For a developing country, debt accumulation is inevitable for national governments. Government spending is typically financed by government borrowing – externally and domestically – and by raising taxes. However, it is equally vital to have a sustainable debt management framework so as to avoid over-borrowing. National and sub-national governments must incorporate some kind of inter-temporal framework in their borrowing strategy such that consumption today does not mean liability for tomorrow’s generation.
In Nigeria, the Debt Management Office is the institution saddled with the responsibility of managing the nation’s sovereign debts. Periodically, it conducts stress tests to ascertain the sustainability of the debt stock against the prevailing macroeconomic environment and the scenarios in the domestic (debt) market.
The last Debt Sustainability Analysis conducted in 2017 by the DMO adopted the latest version of the joint World Bank/IMF Debt Sustainability Framework for Low-Income Countries which provides indicative debt thresholds that reflect the quality of a country’s policies and institutions. It is based on the World Bank/IMF’s Country Policy and Institutional Assessment (CPIA) index ranking which classifies countries into one of the three policy performance categories: Weak Policy (CPIA<3.25); Medium Policy (3.25≤CPIA≤3.75) and Strong Policy (CPIA >3.75), and applies different indicative debt thresholds, depending on the performance category. Along with such countries as Ghana, Mozambique, Ethiopia and Sierra Leone, Nigeria is classified as a medium performer on the CPIA index with a score of 3.41.
The 2017 DSA included a stress test for the economy under three scenarios: the baseline scenario which hinges on assumptions of the annual budget and the medium-term expenditure framework (MTEF) 2018-2020; the optimistic scenario anchors on the optimism of the Economic Recovery and Growth Plan (ERGP) with a target growth rate of 4.80% in 2018 and 7% by 2020; while the pessimistic scenario assumes continued shock to the foreign exchange earner – crude oil – at less than $30pbd, deterioration in the external balance and depreciation of the domestic currency.
Total Public debt stock (H1 2019)
|Total Public debt (USD ‘bn)||73.2||83.9||*10.7||14.62|
|External Debt (USD ‘bn)||22.08||27.16||5.08||23.01|
|Domestic Debt (NGN ‘trn)||12.15||17.38||5.23||43.01|
|Domestic Debt (USD ‘bn)*||51.12||57.74||5.62||10.99|
However, since the GDP growth rate has hovered below 2 per cent behind the ERGP optimism of 4.80%, but global oil price has hovered around USD60pb, and the naira exchange rates have been stable at N359/USD1; it may be objective to evaluate based on the baseline scenario since the scenarios in the other extremes have not been experienced.
As of June 30 2019, the Debt Management Office (DMO) reported that the debt stock (both national and sub-national) stood at N25.7 trillion (USD83.9 billion)—this represents a 14.6 per cent increase from the preceding year. Of this total, domestic debt accounts for 67.6 per cent (= N17.38 trillion), while external debt standing at N8.32 trillion (USD27.16 billion) accounted for 32.38 per cent.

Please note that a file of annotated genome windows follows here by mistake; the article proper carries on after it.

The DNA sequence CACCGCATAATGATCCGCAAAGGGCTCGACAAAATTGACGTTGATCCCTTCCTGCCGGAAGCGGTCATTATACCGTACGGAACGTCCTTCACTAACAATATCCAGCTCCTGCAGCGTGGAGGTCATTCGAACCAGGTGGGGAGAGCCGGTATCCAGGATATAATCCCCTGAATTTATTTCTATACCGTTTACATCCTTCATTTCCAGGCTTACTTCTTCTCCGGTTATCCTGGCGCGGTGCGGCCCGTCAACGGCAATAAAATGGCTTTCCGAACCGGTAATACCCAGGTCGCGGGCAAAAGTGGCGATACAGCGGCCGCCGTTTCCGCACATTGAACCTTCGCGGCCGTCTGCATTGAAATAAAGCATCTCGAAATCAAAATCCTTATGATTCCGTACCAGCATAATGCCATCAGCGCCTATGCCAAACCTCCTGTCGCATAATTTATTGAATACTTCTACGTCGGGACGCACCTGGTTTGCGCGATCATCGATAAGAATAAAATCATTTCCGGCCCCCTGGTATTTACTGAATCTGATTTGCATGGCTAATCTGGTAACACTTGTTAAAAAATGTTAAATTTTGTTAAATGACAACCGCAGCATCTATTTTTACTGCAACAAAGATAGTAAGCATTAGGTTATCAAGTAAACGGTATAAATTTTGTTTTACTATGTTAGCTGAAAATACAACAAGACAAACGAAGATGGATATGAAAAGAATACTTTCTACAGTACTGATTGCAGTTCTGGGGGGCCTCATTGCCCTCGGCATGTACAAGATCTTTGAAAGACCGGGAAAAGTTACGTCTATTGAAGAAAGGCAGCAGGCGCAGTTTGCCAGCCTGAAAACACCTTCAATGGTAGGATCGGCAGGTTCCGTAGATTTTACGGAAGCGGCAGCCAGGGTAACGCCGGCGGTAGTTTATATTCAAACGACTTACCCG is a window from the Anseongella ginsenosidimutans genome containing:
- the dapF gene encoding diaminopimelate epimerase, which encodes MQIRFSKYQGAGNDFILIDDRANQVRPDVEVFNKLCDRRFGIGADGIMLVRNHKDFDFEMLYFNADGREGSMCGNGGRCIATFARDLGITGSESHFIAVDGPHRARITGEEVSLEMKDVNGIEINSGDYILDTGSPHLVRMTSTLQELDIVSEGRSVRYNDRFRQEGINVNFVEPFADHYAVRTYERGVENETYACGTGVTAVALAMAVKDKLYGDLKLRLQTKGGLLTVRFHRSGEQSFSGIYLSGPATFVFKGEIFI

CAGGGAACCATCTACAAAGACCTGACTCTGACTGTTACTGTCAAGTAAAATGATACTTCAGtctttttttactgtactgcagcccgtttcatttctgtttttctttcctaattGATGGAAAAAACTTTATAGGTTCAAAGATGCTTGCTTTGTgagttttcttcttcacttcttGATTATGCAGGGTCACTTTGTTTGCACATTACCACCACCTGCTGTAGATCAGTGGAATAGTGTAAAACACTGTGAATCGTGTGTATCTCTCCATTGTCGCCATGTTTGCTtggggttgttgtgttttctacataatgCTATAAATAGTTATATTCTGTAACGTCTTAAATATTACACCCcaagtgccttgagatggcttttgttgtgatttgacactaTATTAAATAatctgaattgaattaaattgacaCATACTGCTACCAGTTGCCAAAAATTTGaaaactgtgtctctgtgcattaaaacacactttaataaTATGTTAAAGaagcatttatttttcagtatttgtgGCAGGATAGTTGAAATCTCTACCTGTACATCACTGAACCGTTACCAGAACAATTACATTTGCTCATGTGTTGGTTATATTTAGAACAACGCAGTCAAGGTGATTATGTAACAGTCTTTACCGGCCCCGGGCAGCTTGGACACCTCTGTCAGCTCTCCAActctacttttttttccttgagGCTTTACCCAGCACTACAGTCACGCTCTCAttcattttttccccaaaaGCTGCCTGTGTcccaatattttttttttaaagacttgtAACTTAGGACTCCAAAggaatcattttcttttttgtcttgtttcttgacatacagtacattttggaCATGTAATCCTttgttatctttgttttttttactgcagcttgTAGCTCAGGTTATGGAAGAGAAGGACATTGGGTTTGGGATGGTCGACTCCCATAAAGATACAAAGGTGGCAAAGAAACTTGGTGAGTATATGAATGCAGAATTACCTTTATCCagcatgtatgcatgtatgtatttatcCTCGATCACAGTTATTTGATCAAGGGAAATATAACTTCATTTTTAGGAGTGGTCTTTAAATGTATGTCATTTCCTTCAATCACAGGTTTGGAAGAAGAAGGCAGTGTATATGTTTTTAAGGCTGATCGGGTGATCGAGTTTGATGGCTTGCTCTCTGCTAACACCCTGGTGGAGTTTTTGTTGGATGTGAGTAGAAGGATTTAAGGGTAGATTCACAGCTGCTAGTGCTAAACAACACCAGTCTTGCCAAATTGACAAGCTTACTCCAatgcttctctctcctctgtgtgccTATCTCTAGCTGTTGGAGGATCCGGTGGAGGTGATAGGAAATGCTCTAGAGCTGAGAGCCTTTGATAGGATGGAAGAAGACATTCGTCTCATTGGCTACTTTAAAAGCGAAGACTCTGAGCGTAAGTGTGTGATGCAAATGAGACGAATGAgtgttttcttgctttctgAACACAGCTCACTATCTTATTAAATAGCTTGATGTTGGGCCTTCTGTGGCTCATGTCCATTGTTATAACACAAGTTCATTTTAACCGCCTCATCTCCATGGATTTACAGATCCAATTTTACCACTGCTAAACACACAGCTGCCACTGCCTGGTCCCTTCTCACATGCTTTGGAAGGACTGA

In 2018, the Debt Management Office (DMO) proposed an extension of the borrowing threshold from 19.39 per cent to 25 per cent. However, with the addition of N10.7 trillion in 2019, Nigeria already surpassed the 25 per cent threshold (see Table 1). Figure 1 shows that since-after the Paris club debt write off, the nation’s public debt stock has risen by over USD65 billion – more than twice the debt written off. The DMO also adopted a strategy to increase the ratio of domestic to foreign debt as a cushion to external (foreign currency) shocks. Table 1 shows, however, that the rate of change of domestic debt is lower (11 per cent) in terms of the foreign currency than in domestic currency (N43.1 per cent). This would be due to the exchange rate effect. Should the DMO revise or revisit its debt strategy?
In the first half of 2019, the total amount of external debt servicing and interest payment on domestic instruments amounted USD 609.56 million and NGN800.11 billion respectively. These values are 2.2 per cent and 4.6 per cent of their corresponding total. Commercial papers and Eurobonds took 62.2 per cent of the total debt service funds while bilateral debts got the least – 3.4 per cent in Q2 2019.
For domestic debts servicing, FGN bonds claimed more than half of the total interest repayment in the first half of 2019; whereas FGN savings bond had the least with NGN658.54 million. From the table, most of the repayments were done in the first quarter of 2019 valued at NGN610.3 billion – representing 76.3 per cent of the total. And the FGN bond took NGN 480.85 billion.
Table 3 External Debt H1 2019 (USD’ 000)
|External Debt H1 2019|
|Debt servicing||Q1 2019||Q2 2019||Q1 % of total||Q2 % of total||H1 2019|
Table 4 Domestic Debt H1 2019
|Int. on instruments||Q1 N’bn||Q2 N’bn||H1 N’bn|
|FGN Savings Bonds (N’Mn)||347.92||310.62||658.54|
|FGN Green Bond (N’Mn)||718.53||718.53|
The year 2019 has been an interesting time. Macroeconomic indicators are not impressive: inflation is above 11 per cent, GDP growth less than 2 per cent, unemployment is high above 25 per cent and debt and debt servicing continues to hover over the bars. Increased government presence in the debt market would crowd-out private sector investments and matters would be debilitating. Recently, the Central Bank of Nigeria restricted the purchase of its OMO bills to banking institutions and Foreign Portfolio Investors (FPI) in a bid to re-channel funds away from risk-free assets to real sector investments. This is expected to moderate yield environment and reallocated resources to growth sectors. However, monetary institutions have to be strategic going into the New Year to hedge against external shocks and other fundamental uncertainties.